Removing duplicate/redundant files on filesystems is a common thing, e.g. when creating regular backups or so. On ext4 this can be realized using traditional hardlinks.
Hardlinks all point to the same blocks on the logical drive below. So if a write happens to one of the hardlinks, this also "appears" in all other hardlinks (which point to he same - modified - block).
This is no problem in a backup scenario, as you normally don't modify backuped files.
In my case I wanted to remove redundant files that might get modified and the changes shouldn't be reflected in all other copies. So what I want to achieve is to let several links (files) point to the same block for reading, but if a write happens to one block this should be just happen to the one file (link). So, copy the file on write. Wait, don't we know that as CoW? Yep.
Luckily BTRFS allows cow files using the
The following snippet replaces all copies of a file with "light weight" aka cow copies.
#!/bin/bash # Usage: dedup.sh PATH_TO_HIER_WITH_MANY_EXPECTED_DUPES mkdir sums find $@ -type f -print0 | while read -d $'\0' -r F do echo -n "$F : " FHASH=$(sha256sum "$F" | cut -d" " -f1); # If hashed, it's probably a dupe, compare bytewise # and create a reflink (so cow) if [[ -f "sums/$FHASH" ]] && cmp -s "sums/$FHASH" "$F"; then echo "Dup." ; rm "$F" ; cp --reflink "sums/$FHASH" "$F" ; # It's a new file, create a hash entry. else echo "New." ; cp --reflink "$F" "sums/$FHASH" ; fi done rm sums/* rmdir sums
And in general, btrfs didn't yet eat my data, it even survived two power losses ...
Update: Updated to handle files with special characters. This script also makes some assumptions, e.g. the files should not be modified while running this script.
Nice. Wonderful short.ReplyDelete
But what I would like more is dedup on the block level. That is much more common than files
Fred beat me to the question. So I take it that Btrfs doesn't do block level de-duplication. Is there any FS that does this on Linux? It would be really handy with virtualization.ReplyDelete
I'm no expert on btrfs internals - or even in userspace, but ... Formats like qcow2 or qed, the container formats for virtual guests, already provide such a concept known as "backing image" in the qemu world: http://dummdida.blogspot.com/2011/09/qemu-and-backing-images.html .ReplyDelete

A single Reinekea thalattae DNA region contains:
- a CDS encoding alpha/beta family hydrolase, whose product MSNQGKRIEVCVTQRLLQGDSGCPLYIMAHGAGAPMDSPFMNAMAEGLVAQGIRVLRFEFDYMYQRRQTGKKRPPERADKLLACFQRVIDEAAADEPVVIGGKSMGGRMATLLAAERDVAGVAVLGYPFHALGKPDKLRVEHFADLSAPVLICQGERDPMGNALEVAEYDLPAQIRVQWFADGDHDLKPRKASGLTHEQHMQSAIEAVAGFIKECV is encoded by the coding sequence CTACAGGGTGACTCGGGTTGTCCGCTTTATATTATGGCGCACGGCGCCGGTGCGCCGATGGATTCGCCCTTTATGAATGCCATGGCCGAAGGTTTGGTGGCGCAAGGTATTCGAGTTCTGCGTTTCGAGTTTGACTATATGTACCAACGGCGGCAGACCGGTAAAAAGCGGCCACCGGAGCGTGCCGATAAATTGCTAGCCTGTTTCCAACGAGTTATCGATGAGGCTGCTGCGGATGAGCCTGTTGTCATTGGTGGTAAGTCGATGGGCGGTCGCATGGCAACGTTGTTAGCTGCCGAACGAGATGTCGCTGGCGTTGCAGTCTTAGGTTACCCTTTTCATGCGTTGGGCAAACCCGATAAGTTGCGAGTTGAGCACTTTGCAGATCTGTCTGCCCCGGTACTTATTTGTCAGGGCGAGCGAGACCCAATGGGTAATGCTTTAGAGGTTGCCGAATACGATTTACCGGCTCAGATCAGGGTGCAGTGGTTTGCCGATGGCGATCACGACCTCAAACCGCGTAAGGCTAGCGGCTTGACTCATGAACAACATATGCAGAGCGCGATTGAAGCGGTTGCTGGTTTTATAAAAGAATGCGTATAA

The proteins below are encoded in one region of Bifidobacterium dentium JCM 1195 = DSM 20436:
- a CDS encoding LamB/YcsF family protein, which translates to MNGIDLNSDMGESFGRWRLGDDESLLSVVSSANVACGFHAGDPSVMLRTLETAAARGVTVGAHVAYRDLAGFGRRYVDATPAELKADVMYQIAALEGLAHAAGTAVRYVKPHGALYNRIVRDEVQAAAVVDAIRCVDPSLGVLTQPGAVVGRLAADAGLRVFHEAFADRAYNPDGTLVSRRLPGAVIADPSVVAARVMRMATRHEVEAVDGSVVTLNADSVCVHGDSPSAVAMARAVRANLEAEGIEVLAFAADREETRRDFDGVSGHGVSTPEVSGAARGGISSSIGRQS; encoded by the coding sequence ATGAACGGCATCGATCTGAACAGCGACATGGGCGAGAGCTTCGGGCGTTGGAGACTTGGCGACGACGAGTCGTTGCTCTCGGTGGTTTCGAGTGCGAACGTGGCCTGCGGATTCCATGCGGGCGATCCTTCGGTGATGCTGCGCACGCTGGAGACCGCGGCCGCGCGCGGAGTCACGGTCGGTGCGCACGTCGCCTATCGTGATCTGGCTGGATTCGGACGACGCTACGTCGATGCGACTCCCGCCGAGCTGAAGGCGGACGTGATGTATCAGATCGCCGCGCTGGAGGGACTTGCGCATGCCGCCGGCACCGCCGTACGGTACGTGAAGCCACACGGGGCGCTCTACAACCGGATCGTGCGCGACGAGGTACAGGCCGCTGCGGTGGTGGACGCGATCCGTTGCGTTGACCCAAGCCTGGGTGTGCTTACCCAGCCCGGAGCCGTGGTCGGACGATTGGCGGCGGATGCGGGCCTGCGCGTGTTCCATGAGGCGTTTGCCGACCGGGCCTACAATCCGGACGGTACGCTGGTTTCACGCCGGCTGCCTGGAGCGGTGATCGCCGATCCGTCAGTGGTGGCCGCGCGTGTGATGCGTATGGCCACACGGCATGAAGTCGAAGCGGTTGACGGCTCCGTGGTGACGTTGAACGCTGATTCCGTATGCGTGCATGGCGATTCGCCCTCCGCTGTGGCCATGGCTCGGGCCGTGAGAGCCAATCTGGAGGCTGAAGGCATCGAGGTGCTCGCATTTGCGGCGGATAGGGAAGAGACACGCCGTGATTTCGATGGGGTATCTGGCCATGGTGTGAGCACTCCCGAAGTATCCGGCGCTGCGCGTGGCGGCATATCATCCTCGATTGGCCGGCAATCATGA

And back to btrfs, maybe I wasn't clear enough in the post, but if writes happen to the file, reflink ledas to "perform a lightweight copy, where the data blocks are copied only when modified." [ref. man cp] - So only modified blocks are copied, not the whole file.
I started to test btrfs on F16 but it did ate my FS, and since it don't have a fsck yet I had to reformat the and reinstall. Good thing that I just use it for the system.ReplyDelete
Who knows if there ever will be an fsck? :)Delete
You might be interested in the recovery mount-option:
$ sudo remount -orecovery,[...] /my/btrfs/mount
"recovery - enable autorecovery upon mount; currently it scans list of several previous tree roots and tries to use the first readable" (http://btrfs.ipv5.de/index.php?title=Getting_started)
To thee who doubt the awesome. Create a reference link.. append to the end of the new link.. remove.. the.. original.. file..ReplyDelete
Insert drama noises...
It's not a backing file, it's shared file sectors. I do love block level dedupe but I'll take this in a heartbeat.
I use a laptop and use btrfs as the root. This means I can safely dedupe files I know won't be accessed.. and for those I know will I can safely reboot into a rescue partition with the root off as an unused mount and run a dedupe script.. think of the savings! For an added bonus if you can identify a bunch of files that have a similar set of starting bytes you can initially dedupe that and the append the unique bits afterwards.
One problem with sript. It cannot handle directory names with white spaces. For example directory with name "stochasticke modely" will act like this:ReplyDelete
luvarga@blackpc ~/documents/skola $ ./dedup.sh stochasticke\ modely/
find: `stochasticke': Directory or file does not exist
find: `modely/': Directory or file does not exist
PS: Running on 6 GB directory containing only some svn repository reduced disk usage to 2.8 GB. Great. (svn stat and svn up working without any problem)
Also I have found that there are some limitations when working with subvolumes. If you have more subvolumes, you have to move dedup.sh script to particular subvolume and run it there, because of sums directory have to be on same subvolume as optimized directory.Delete